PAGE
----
Jay assured me that Neumob has secured its network so this will never happen to its customers nor their mobile app acceleration software.
I also guarantee you that SiteGround scans my server once a week. So you won’t encounter any malicious code or strange bugs crawling out of your smartphone, tablet, laptop, desktop or whatever you use to hear this podcast.
Now on with the show.
Ebola Care App Raises Hope in West Africa
The Ebola Care App, available free from Journey, a mobile applications developer, enables health workers to monitor and collect patient data in West South Africa. AppsAgainstEbola, Journey’s website, describes its genesis, capabilities and benefits.
Running on inexpensive Android phones, the Ebola Care App will improve the timeliness, accuracy and accessibility of field data for health care decision-makers and NGO’s
Data shared with the WHO (World Health Organization) expedite critical communications and field heath care delivery improving Ebola patient outcomes. (See the excellent article in Forbes summarizing the Ebola Care App and Journey’s Facebook page.)
Ebola is Not Just an African Problem
Those are the words of Philip Joubert who is my podcast guest. As we discussed the global community of governments, NGO’s, private benefactors, such as Bill Gates, and company donations, the connectedness of humanity came to mind.
In the past–before social media, mobile phones and greater interest in the biggest continent–the first Ebola crisis in 1976, documented by the WHO, was indeed “just an African problem.” But the massive outbreak of the 2014 Ebola virus epidemic has spread from Africa to the U.S. and other developed nations.
It’s changed how we think about national borders. Viruses cross freely from Liberia into Sierra Leone. They fly thousands of miles with their hosts. In that sense, the Ebola virus is “airborne,” whether flying coach or first-class. Outbreaks of this type are world problems.
Quarantines, drug firms scouring arsenals of viral medications, media gone crazy filling voracious consumers’ information demand, public fear and politician grandstanding. Clearly, this is everyone’s problem. We no longer live in glass houses. Ebola is at our front door.
How we, government and corporate leaders and the health care community respond to these health crises worldwide will forever determine future responses. Do we dump money on world problems that don’t affect us personally from afar? Or should we believe, as Gandi said:
“Happiness is when what you think, what you say and what you do are in harmony.”
Ebola Care App Brings Technology to Africa
Philip and Malan Joubert, who grew up in South Africa, felt their calling. Using mobile development software created by their firm, they believed a Ebola Care app, used on the ground in Liberia and other Ebola-infected countries, would expedite communications among health workers, the medical community and large organizations like the WHO.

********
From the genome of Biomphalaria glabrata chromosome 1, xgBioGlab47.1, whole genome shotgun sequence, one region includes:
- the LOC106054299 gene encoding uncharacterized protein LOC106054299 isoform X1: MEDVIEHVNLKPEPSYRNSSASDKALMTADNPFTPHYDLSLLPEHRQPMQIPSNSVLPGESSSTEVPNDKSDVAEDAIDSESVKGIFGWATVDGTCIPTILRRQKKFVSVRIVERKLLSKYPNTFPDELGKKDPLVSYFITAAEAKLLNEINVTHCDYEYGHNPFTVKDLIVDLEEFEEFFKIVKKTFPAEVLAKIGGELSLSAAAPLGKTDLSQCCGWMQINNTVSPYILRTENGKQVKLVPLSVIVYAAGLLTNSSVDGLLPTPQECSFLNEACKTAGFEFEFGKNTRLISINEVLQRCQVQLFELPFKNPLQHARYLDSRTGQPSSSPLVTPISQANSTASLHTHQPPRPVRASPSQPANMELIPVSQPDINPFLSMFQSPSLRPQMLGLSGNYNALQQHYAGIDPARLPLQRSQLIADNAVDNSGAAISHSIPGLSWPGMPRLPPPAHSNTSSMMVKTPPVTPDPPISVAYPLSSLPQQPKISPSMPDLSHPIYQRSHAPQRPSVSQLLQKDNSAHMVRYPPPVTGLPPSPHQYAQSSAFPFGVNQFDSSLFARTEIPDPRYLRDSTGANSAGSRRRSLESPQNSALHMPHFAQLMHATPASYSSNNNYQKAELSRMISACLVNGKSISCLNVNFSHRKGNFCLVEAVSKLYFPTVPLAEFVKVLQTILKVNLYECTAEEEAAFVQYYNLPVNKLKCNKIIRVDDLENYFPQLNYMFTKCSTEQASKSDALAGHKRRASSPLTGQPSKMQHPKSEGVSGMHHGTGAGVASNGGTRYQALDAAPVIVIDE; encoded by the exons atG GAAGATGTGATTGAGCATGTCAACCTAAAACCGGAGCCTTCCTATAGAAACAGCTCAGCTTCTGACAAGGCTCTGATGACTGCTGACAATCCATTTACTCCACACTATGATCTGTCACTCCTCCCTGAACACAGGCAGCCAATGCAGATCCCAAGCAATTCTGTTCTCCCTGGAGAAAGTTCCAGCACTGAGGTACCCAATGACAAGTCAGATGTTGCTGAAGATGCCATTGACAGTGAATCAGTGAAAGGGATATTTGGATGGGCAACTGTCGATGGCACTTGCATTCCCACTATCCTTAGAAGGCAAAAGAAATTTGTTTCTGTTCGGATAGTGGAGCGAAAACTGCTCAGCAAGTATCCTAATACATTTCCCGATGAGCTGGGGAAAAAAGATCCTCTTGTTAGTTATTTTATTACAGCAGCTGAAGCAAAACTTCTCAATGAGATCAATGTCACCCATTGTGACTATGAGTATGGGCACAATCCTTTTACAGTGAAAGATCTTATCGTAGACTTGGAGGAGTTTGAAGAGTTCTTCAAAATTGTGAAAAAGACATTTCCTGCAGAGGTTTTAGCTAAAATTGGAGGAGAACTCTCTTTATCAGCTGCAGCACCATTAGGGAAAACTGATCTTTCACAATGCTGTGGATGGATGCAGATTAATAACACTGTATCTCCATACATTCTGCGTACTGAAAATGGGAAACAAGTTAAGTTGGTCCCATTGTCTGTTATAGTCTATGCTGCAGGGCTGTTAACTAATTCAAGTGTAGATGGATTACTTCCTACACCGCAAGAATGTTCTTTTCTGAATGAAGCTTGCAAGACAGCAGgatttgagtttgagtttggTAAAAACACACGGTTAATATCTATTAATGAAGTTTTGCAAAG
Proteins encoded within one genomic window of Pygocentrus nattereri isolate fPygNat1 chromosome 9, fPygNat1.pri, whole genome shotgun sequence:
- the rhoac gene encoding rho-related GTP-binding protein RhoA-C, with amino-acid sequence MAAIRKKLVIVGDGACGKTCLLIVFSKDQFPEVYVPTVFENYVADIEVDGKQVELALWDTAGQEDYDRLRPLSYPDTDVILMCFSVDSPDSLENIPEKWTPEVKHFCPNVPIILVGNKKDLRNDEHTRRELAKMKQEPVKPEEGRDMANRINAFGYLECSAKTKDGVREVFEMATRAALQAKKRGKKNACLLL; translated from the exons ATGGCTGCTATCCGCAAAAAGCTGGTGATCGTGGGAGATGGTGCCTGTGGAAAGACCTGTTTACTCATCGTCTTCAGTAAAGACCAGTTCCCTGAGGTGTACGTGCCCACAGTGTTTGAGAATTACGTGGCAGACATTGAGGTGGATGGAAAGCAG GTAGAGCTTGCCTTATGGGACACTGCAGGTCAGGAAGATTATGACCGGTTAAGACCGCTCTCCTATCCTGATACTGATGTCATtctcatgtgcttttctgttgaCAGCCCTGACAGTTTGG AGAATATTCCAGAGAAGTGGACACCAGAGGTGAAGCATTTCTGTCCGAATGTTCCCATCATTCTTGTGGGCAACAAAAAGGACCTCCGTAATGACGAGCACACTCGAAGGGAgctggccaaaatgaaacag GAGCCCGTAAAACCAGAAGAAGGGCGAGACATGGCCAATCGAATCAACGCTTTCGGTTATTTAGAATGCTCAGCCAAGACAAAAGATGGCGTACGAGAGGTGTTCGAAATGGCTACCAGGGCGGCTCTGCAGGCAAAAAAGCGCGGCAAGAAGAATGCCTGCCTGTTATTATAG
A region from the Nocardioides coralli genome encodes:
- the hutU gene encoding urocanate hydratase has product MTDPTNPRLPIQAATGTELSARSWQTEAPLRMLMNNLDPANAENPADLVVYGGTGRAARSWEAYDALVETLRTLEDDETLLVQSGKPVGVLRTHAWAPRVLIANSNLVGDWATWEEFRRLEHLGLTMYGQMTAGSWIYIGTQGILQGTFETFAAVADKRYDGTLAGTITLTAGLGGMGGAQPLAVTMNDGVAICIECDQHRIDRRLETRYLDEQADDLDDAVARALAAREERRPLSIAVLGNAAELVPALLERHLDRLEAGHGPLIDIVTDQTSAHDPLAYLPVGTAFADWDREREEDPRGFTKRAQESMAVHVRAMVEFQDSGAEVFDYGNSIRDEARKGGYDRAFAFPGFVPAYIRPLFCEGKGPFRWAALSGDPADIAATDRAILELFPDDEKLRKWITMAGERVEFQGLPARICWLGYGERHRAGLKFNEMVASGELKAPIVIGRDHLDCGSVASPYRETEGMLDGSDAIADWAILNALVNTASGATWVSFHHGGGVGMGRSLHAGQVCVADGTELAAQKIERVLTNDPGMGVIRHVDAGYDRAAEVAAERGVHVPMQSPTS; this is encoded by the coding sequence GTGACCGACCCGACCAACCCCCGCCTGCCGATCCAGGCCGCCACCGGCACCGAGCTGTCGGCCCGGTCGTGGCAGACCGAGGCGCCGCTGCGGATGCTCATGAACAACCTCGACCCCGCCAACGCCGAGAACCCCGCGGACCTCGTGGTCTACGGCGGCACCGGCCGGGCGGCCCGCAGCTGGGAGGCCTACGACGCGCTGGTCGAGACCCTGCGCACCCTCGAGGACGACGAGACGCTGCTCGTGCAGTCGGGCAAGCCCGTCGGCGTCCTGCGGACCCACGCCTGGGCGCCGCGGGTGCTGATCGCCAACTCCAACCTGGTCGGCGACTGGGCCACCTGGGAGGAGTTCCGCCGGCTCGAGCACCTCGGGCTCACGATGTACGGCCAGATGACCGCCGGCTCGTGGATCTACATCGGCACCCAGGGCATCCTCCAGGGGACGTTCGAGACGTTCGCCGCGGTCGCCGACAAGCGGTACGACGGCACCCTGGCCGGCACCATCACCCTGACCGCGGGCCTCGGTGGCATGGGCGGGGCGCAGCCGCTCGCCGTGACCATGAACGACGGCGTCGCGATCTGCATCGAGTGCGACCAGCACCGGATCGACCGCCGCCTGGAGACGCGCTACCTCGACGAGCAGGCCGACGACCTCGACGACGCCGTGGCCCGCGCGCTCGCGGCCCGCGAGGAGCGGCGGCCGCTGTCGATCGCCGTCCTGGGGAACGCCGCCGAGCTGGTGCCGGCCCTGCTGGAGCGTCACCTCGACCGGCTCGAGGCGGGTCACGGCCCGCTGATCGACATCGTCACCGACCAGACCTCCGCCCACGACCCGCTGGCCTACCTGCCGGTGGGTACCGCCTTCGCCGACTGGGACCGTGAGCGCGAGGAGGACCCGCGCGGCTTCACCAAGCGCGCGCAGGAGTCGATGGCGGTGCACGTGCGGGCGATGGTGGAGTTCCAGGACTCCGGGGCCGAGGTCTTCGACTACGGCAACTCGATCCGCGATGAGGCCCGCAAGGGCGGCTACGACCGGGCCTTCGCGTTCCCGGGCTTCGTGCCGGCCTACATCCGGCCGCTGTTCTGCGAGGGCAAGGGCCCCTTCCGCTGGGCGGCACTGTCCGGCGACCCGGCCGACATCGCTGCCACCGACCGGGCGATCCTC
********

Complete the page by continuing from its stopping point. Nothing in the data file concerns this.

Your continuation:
Listen to the podcast about two brothers making a difference in West Africa.
South African Brothers Helping Fight Ebola with Mobile App Innovation
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GCash Mobile Money Services Help Filopinos Prosper
GCash Mobile money services, like others in African countries, the Mideast, Bangladesh and India, are popular and growing quickly in developing countries.
As MobileBeyond’s financial inclusion series has documented, mobile money empowers the unbanked to send and receive money, top off phone minutes, pay bills, finance solar power, gain insurance protection, enable merchant transactions and establish credit.
8,561 miles west of California, across the vast Pacific Ocean, 7107 Philippine islands are the entrance to Indonesia. Only 2,000 islands, though, have inhabitants. A thriving country, ten years ago Globe Telecom, one of the major country’s telcos, created Gcash mobile money services.
In my podcast interview with Paolo Baltao, President of G-Xchange, a subsidiary of Globe Telecom, Paolo and I discuss the launch of GCash, Globe’s mobile commerce arm, in 2006, now one million customers strong. Considering that 80% of the Filopino population is unbanked or underbanked, having a telco enable multiple banking services has lessened the burden of consumers carrying cash. More than that, Filopinos using GCash’ services save time and money attending to small businesses and productive efforts.
Paolo says sharing airtime load was growing before GCash launched (most Filopinos add minutes daily to their phones). Transferring money without a bank account was becoming burdensome, taking two hours or more out of the day for transportation and waiting in line. And BILLIONS of dollars were flowing into the Philippines from far-a-way countries to relatives.
GCash Mobile Money Services: Before and After
You’re living in the fields of the Philippines, growing sugarcane, bananas, palay (rice) and corn. You and your family get paid in pesos once a week. Every few months your cousin, one of ten million Filipinos who works overseas, sends you a cash remittance to make ends meet (10-15% paid to Western Union or other payment processor). You don’t have a checking account; in fact, you’re unbanked. Cash in, cash out, one of 2.5 billion people on Earth who live without financial services. Or…
You have a GCash mobile money services account. When paid, you deposit pesos into an electronic wallet. It’s safe, secure. When your cousin sends a remittance, the money goes directly into your mobile wallet at a lower transfer charge. Filopinos now spend their hard-earned pesos without worrying about the nearest bank branch.